Possible things/regions of such a megadungeon:

  • Remnants of experiments that were running when the site became Ground Zero
  • Still-working (or mostly working) automation, including possibly robots and (insane?) AI
  • Where the scientists and workers lived on-site
  • Supporting industrial bases that the complex had to be more self-sufficient
  • Administrative areas
  • Areas of the complex that were abandoned even when it was still being used – you could get layers of history in this way
  • Failed experiments, or sealed-off areas quarantined, some now exposed by the post-apocalypse, or otherwise accessible by people who don't know the proper containment procedures when entering (such as the PCs)

For inspirations, Valve Software's Half-Life (the first one) and Portal 2 games feature strongly-themed environments based on technological research complexes that were implicated in, or directly impacted by, an apocalyptic event.

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+1 for an megadungeon concept which ties exploration to plot development. It's the best way to make things interesting! –  GMJoe Dec 5 '12 at 4:20
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The fallout shelters / vaults from Fallout can also be a source of inspiration. –  vsz Dec 5 '12 at 7:09
    
+1 for Portal and the implied (?) Half Life reference (the laboratory complex where the apocalypse originated.) Expanded the Portal theme in my own answer. –  OpaCitiZen Dec 5 '12 at 13:00
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@OpaCitiZen Both a Half-Life reference, and an Apocalypse World game. We found the lab where the psychic maelstrom was "born", and tried to "reboot" it—though after much angst, we killed it instead. –  SevenSidedDie Dec 5 '12 at 17:54
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in a futuristic/postapocalyptic setting, how can I thematically create a megadungeon?

If you want a strong running theme for the whole thing, I would suggest looking at some real world examples of massive areas ruled by a theme. How and if the original theme survives the apocalypse is up to you. It is possible the area is re-discovered and the theme re-interpreted by later generations. Think about how the artifacts of the area will influence that rediscovery.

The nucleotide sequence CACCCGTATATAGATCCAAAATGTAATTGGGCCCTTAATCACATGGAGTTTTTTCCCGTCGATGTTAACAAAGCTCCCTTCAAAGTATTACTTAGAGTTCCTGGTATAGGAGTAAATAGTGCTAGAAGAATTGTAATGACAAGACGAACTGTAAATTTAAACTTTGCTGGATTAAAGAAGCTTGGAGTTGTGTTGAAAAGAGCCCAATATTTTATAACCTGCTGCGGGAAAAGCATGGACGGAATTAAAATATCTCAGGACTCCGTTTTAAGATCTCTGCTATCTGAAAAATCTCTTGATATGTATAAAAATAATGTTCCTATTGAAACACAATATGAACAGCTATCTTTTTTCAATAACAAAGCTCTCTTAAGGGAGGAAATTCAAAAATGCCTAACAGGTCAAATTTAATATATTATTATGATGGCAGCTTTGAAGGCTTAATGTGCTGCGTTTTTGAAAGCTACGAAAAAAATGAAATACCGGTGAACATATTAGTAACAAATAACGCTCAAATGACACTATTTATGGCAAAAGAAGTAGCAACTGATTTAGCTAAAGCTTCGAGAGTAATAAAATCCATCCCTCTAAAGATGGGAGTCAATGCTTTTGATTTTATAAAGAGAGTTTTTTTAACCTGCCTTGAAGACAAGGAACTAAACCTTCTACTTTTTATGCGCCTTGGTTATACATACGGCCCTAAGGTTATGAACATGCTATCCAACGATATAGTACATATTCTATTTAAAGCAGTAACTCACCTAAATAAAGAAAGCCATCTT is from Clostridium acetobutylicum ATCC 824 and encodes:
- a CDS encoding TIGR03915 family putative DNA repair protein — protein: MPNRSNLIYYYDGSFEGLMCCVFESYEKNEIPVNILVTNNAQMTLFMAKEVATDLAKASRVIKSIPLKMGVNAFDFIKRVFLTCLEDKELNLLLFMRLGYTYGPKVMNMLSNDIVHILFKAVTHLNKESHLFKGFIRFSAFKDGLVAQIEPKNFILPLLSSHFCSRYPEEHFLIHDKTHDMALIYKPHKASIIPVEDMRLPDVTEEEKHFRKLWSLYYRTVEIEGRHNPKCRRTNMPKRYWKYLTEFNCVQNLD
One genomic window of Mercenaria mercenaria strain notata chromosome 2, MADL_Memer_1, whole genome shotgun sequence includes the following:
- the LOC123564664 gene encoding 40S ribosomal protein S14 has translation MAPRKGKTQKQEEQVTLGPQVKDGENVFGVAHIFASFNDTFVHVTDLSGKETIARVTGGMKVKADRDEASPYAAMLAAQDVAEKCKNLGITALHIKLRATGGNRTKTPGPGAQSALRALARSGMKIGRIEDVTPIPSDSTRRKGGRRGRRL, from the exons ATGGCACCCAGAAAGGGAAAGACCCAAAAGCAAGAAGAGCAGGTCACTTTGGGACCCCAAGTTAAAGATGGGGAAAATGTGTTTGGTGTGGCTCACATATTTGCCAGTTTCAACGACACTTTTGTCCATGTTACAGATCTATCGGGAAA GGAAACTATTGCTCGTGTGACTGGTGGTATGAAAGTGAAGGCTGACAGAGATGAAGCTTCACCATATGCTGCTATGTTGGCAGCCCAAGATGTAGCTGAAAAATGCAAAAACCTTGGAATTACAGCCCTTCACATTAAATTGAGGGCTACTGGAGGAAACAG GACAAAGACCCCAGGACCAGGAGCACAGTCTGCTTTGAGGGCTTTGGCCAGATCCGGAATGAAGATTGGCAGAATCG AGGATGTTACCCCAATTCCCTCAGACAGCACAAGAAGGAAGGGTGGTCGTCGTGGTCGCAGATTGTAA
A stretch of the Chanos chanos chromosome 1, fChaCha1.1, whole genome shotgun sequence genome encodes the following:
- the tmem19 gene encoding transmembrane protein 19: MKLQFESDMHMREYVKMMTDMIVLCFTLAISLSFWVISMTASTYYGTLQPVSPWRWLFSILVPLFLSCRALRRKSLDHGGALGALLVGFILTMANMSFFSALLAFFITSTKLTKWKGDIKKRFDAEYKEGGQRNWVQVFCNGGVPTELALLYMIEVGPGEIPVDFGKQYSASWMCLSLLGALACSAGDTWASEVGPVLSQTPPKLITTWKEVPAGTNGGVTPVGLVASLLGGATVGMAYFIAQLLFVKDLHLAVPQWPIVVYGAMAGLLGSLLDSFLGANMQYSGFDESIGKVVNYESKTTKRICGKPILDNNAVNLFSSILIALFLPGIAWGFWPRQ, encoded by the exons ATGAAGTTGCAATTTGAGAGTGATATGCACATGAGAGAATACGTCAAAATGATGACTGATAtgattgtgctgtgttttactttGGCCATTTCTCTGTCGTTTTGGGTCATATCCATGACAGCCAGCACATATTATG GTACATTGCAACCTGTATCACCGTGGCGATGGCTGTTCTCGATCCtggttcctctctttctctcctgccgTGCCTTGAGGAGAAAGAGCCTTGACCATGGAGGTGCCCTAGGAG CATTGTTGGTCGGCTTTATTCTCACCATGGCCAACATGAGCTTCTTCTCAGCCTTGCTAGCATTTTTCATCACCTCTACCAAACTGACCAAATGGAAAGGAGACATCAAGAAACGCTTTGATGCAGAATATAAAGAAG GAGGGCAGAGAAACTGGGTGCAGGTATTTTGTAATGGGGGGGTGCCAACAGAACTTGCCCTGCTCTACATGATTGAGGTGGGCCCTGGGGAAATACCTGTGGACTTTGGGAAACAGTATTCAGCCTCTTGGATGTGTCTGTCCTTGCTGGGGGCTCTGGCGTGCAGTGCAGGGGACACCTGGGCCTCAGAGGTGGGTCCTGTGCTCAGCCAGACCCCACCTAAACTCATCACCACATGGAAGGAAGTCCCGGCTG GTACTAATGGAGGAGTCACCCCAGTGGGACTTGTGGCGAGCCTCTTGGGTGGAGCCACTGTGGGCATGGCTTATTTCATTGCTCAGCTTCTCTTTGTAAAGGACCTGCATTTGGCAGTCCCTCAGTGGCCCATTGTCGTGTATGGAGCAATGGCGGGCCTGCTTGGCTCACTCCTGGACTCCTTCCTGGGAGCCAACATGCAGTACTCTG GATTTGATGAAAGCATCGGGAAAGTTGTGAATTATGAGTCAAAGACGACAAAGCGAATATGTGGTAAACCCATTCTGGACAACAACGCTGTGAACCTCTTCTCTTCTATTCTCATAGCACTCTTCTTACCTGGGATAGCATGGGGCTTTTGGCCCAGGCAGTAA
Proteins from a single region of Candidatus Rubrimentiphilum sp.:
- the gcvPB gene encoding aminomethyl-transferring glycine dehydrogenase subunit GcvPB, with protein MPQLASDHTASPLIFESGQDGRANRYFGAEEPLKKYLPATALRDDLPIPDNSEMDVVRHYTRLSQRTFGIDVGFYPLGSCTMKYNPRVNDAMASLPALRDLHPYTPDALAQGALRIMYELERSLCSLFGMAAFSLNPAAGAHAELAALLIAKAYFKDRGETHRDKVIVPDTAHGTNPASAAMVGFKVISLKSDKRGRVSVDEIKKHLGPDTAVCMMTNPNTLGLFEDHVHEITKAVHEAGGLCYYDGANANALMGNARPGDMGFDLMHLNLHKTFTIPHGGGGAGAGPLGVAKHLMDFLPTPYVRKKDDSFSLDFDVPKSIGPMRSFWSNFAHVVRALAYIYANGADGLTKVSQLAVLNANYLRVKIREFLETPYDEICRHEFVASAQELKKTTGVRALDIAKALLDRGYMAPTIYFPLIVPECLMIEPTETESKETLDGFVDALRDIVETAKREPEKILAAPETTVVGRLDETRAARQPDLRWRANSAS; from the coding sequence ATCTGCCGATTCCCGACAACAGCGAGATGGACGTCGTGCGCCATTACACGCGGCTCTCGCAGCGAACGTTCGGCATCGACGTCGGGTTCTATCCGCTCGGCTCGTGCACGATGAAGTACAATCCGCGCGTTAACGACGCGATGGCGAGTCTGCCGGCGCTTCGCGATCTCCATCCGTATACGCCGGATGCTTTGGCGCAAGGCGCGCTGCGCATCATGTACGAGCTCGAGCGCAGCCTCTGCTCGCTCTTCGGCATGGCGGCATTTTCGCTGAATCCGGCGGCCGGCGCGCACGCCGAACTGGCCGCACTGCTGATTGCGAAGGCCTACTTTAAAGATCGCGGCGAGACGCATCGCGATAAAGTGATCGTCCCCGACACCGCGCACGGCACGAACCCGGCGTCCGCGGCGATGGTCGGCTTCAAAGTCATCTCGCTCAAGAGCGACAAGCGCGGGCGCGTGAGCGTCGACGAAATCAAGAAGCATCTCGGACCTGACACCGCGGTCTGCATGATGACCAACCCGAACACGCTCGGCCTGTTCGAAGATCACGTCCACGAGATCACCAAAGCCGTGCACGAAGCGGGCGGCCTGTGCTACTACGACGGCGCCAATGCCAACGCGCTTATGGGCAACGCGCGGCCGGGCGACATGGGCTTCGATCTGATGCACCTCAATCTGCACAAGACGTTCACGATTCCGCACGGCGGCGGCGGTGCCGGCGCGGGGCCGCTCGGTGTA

Two of the places on earth with the strongest running theme I can think of would be,

  • Vatican City - tunnel system is massive and parts are used practically. Others parts are crypts and old escape tunnels and the like. There are even vaults full of art, so I hear.
  • Disney World - again there is an impressive tunnel system that is used daily. Some say Walt is down there, somewhere, frozen...waiting...

Thinking of some of the twisted and macabre things that could evolve a hundred or so years after an apocalypse in such locations should be fun. Micky, the dark god of steam power, tamer of the iron horse.

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A malfunctioning teleport system

Pick a range of options already suggested by the other answers and link them with a semi-functioning, broken down portal (teleport) system, possibly built by the military, by aliens, by artificial intelligence(s), or even an evil combination of these. Make sure getting out without using portals and following certain routes is virtually impossible by imperceptible railroading, by using clues and plotlines available and resolvable only through repeated re-entering the portal-dungeon.

I know @SevenSidedDie has touched upon this by mentioning Portal 1-2 by Valve: the difference is that instead of the run-down environments I'm emphasizing portal technology, which could / should be central element here... or, if it's run by a malfunctioning AI, even the arch-villain controlling the "dungeon."

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In Futurama, "Old New York" lies beneath "New New York". You might take that approach... an ancient city thats been covered over by a new one. It could be actually buried - filled in with dirt, with buildings connected by tunnels built between them by the inhabitants. Or just 'covered', with the streets still visible, and some sort of platform covering the forgotten city.

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There's one big problem -- humans rarely build strong internal walls. That means all the pathing becomes nearly meaningless, anyone with a hammer can make their own path.

Even much of the underground stuff is basically just a tunnel to a room, not a megadungeon. (Take Cheyenne Mountain--one tunnel with blast doors, one room inside with some buildings on springs inside. It's built to be secure, not to isolate parts of it from other parts of it.)

Thus I would like to take a different approach. Take a city of big skyscrapers, add one big nuke off to the side for the world's biggest domino topple. Now you have all sorts of spaces underneath the rubble where buildings fell against their neighbors and didn't completely collapse.

Another possibility: A moonbase built without a central government--people just connected to the existing structure in whatever fashion was convenient. This requires something that maintains the atmosphere and fixes leaks, though.

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In a post-apocalypse, maybe our current construction habits are a relevant impediment to plausible megadungeons. But in a futuristic setting, all bets are off. The future is pretty big. –  SevenSidedDie Dec 29 '13 at 18:41